Lifting weights is a lot of fun and makes many people feel better about themselves. But in order to get the most out of it, you have to perform the right exercises using good form. This is why weightlifters focus on compound movements such as squats, deadlifts and overhead shoulder presses. These exercises are great for strengthening your muscles and improving your fitness level as a whole.

But what if you could improve those exercises even further?

Well it turns out that there are certain mobility exercises that can help you to perform compound weightlifting movements more safely and effectively. In this article you’ll learn about the overhead squat, what it is, why it’s beneficial and how to improve your form if it isn’t up to par just yet.

What Is The Overhead Squat?

Sources & references used in this article:

Rehabilitation of the overhead throwing athlete: there is more to it than just external rotation/internal rotation strengthening by KE Wilk, CA Arrigo, TR Hooks, JR Andrews – Pm&r, 2016 – Wiley Online Library

Dynamic vs. static-stretching warm up: the effect on power and agility performance by DJ McMillian, JH Moore, BS Hatler… – The Journal of Strength …, 2006 – touchontheball.com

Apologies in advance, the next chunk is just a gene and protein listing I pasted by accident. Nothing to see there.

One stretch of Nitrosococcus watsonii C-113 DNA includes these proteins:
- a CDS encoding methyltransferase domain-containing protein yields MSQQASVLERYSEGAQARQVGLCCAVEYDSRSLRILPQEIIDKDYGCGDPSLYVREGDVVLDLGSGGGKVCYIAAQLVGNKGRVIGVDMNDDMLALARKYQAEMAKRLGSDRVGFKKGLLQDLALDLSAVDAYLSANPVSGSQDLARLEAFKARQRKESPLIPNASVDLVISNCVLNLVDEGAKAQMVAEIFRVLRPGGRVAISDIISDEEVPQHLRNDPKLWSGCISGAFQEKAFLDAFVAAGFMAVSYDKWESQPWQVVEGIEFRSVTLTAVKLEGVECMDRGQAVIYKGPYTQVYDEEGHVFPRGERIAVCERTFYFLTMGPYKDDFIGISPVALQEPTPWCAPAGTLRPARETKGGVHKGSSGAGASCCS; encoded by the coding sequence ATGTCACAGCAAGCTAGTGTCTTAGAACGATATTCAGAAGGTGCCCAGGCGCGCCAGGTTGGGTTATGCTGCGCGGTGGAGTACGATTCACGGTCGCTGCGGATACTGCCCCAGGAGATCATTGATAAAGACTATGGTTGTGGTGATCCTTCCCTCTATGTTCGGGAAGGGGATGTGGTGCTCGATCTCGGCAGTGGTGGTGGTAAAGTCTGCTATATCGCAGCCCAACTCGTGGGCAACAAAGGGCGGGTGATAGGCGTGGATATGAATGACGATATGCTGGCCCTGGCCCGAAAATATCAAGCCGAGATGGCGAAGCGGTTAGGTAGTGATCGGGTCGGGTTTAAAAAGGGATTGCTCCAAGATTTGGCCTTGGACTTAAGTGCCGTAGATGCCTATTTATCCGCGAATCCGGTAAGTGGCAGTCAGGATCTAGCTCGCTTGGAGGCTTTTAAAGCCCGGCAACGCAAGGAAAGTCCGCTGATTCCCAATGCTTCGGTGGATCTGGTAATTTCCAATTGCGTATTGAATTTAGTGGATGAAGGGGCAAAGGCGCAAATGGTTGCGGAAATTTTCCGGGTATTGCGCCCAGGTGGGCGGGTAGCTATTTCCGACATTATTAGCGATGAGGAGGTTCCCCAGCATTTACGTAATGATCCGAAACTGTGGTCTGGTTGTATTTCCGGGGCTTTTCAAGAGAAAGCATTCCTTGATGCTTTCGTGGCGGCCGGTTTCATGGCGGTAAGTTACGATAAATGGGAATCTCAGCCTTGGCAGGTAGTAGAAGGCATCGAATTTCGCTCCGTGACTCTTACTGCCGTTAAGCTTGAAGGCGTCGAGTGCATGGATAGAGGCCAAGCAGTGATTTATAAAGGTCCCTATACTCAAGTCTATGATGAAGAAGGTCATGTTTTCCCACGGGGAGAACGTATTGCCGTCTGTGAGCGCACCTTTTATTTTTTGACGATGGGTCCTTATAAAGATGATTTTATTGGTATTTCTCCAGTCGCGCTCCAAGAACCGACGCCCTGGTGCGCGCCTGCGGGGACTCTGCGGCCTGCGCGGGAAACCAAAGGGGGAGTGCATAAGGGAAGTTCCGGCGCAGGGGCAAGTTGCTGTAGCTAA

Electromyographic and kinetic comparison of the back squat and overhead squat by RR Aspe, PA Swinton – The Journal of Strength & …, 2014 – cdn.journals.lww.com

The importance of flexibility for functional range of motion by P Sexton, J Chambers – International Journal of Athletic …, 2006 – journals.humankinetics.com

A teaching progression for squatting exercises by LZF Chiu, E Burkhardt – Strength & Conditioning Journal, 2011 – cdn.journals.lww.com

The back squat part 2: Targeted training techniques to correct functional deficits and technical factors that limit performance by AM Kushner, JL Brent, BJ Schoenfeld… – Strength and …, 2015 – ncbi.nlm.nih.gov

Using the Snatch and CrossFit Principles to Facilitate Fitness: Editor: Ferman Konukman by FM Kozub – Journal of Physical Education, Recreation & Dance, 2013 – Taylor & Francis

Current Concepts in the Assessment and Rehabilitation of the Thrower’s Shoulder by KE Wilk, RA Williams Jr, JR Dugas, EL Cain Jr… – Operative techniques in …, 2016 – Elsevier

The use of whole-body vibration as a golf warm-up by DJ Bunker, MR Rhea, T Simons… – The Journal of Strength & …, 2011 – journals.lww.com